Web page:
# Math Help - PDE: Finding the steady-state temp

1. ## PDE: Finding the steady-state temp

Hey guys,

I am trying to find the steady state temp for the following Partial Diff. Eqn:

Ut = (alpha)^2 * Uxx - (beta)U

IC: 0<x<1

BCs: U(0,t) = 1 and U(1,t) = 1.

I know how to approach the problem, but I am getting stuck on the Integrating U. Here is what I have:

1.) SETUP OF PROBLEM
steady-state => Ut = 0, so
(alpha)^2 * Uxx - (beta)U = 0
(alpha)^2 * Uxx = (beta)U

2.) INTEGRATION/SOLVE
Integral((alpha)^2 * Uxx)dx = Integral ((beta)U)dx
((alpha)^2 * Ux = (beta) * How do I do [Integral(U) dx] ????

This is where I get stuck, so if you could please show me how to Integrate(U) dx or what I need to do to fix this? Thanks for any and all help.

2. Originally Posted by spearfish
Hey guys,

I am trying to find the steady state temp for the following Partial Diff. Eqn:

Ut = (alpha)^2 * Uxx - (beta)U

IC: 0<x<1

BCs: U(0,t) = 1 and U(1,t) = 1.

I know how to approach the problem, but I am getting stuck on the Integrating U. Here is what I have:

1.) SETUP OF PROBLEM
steady-state => Ut = 0, so
(alpha)^2 * Uxx - (beta)U = 0
(alpha)^2 * Uxx = (beta)U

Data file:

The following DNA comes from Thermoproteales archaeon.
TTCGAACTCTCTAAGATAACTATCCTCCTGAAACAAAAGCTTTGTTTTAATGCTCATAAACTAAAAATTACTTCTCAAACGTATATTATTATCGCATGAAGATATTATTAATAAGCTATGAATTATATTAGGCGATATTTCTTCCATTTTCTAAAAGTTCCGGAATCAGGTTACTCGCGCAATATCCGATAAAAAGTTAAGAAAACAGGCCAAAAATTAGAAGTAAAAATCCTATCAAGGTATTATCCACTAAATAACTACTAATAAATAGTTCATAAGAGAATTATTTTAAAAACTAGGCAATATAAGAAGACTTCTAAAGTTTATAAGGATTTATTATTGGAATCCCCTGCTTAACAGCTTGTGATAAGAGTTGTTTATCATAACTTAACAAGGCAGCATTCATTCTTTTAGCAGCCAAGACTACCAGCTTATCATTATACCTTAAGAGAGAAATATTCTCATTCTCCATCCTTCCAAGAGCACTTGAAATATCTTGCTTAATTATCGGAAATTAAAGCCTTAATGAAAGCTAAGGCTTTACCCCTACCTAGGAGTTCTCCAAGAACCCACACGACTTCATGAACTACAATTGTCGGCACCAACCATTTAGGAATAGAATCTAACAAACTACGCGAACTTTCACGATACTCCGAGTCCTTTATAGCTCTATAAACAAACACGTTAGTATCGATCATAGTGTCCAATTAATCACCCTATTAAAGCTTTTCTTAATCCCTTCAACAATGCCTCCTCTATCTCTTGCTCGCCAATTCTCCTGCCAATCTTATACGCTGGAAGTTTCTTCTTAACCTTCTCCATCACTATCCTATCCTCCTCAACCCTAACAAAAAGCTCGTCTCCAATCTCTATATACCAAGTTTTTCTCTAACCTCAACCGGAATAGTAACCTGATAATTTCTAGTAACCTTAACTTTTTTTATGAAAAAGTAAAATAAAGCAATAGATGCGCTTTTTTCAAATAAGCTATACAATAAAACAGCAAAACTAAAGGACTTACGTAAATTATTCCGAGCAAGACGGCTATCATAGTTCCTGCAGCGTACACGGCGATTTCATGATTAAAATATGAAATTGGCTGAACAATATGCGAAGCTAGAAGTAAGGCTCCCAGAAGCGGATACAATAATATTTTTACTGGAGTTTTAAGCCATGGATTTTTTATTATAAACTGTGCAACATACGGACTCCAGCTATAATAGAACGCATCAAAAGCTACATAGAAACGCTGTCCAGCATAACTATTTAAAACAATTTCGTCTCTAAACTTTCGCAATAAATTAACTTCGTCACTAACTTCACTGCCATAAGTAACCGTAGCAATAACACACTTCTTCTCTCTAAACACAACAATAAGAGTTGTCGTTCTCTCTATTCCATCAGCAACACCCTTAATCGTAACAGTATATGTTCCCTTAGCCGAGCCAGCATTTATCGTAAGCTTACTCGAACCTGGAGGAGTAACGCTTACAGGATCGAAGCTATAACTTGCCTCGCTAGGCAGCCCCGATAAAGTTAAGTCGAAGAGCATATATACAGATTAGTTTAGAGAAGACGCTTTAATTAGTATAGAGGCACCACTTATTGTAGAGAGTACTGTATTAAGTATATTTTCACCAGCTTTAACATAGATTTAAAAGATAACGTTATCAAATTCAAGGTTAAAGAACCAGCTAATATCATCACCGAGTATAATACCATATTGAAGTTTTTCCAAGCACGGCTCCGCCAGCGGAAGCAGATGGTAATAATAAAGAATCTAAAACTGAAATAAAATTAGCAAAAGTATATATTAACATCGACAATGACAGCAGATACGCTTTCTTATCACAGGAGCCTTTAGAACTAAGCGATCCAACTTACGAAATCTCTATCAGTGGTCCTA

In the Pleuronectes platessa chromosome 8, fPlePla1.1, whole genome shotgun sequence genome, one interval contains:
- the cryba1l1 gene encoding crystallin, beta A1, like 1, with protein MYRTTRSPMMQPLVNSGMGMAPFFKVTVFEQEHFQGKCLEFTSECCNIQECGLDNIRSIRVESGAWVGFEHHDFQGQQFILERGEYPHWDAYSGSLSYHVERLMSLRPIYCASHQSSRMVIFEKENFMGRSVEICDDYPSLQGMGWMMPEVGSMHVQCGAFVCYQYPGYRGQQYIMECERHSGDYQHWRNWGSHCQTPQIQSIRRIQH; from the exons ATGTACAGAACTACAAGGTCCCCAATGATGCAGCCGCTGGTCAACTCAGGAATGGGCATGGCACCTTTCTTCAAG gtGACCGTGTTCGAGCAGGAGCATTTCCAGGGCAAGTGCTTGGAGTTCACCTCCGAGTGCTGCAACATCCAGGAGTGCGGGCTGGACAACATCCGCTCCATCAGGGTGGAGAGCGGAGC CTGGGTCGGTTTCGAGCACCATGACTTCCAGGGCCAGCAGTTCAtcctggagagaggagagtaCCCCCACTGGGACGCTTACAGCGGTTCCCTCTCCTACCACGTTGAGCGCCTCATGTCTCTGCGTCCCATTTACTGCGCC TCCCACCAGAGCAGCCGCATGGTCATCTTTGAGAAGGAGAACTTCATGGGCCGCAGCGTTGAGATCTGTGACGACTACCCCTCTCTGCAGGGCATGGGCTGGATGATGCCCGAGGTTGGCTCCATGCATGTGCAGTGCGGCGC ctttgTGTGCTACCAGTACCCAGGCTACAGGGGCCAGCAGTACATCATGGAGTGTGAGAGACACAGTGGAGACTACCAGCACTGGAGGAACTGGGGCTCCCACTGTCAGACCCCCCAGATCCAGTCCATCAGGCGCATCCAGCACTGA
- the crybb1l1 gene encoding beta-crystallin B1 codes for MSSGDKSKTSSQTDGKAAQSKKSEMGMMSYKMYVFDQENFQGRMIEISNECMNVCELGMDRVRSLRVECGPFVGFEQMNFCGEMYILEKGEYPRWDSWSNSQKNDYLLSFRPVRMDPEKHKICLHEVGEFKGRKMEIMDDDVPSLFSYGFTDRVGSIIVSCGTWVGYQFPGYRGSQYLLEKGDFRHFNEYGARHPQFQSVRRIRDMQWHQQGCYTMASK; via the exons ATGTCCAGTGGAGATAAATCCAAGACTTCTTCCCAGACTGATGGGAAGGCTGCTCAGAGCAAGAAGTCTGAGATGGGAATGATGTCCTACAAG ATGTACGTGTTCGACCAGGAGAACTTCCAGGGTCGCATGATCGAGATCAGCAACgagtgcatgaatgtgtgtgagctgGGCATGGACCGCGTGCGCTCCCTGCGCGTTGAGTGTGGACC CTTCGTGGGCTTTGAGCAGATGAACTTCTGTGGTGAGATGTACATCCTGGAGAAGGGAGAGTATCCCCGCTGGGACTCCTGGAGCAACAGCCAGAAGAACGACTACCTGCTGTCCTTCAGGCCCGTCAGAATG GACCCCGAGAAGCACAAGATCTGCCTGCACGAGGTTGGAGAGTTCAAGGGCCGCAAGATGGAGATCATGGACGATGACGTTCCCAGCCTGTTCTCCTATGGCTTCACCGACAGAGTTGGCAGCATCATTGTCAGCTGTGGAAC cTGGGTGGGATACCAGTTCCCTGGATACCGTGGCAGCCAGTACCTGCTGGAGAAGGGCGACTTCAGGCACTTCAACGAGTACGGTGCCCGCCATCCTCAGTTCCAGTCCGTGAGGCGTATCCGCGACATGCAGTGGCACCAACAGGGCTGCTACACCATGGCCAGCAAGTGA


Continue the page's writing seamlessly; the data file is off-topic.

2.) INTEGRATION/SOLVE
Integral((alpha)^2 * Uxx)dx = Integral ((beta)U)dx
((alpha)^2 * Ux = (beta) * How do I do [Integral(U) dx] ????

This is where I get stuck, so if you could please show me how to Integrate(U) dx or what I need to do to fix this? Thanks for any and all help.
In the steady state you have:

$\alpha^2 u''(x) =\beta u(x)$

If you are familiar with ODE's you should know that the general solution of this second order constant coefficients homogeneous ODE is:

$u(x)=A e^{\sqrt{\beta}/\alpha x}+Be^{-\sqrt{\beta}/\alpha x}$

Now use the boundary conditions to deduce $A$ and $B$

CB

3. Because is $U_{t} =0$ , the $U(*,*)$ is a function of the only $x$ and the PDE becomes the following ordinary second order initial values problem...

$\alpha^{2}\cdot \frac{d^{2}U}{dx^{2}} - \beta\cdot U= 0$ , $U(0)=U(1)=1$

Kind regards

$\chi$ $\sigma$

4. Thanks a bunch CaptainBlack and Chisigma. I had to review some ODE notes from a while back, but I am able to work out the problem now. Thanks again.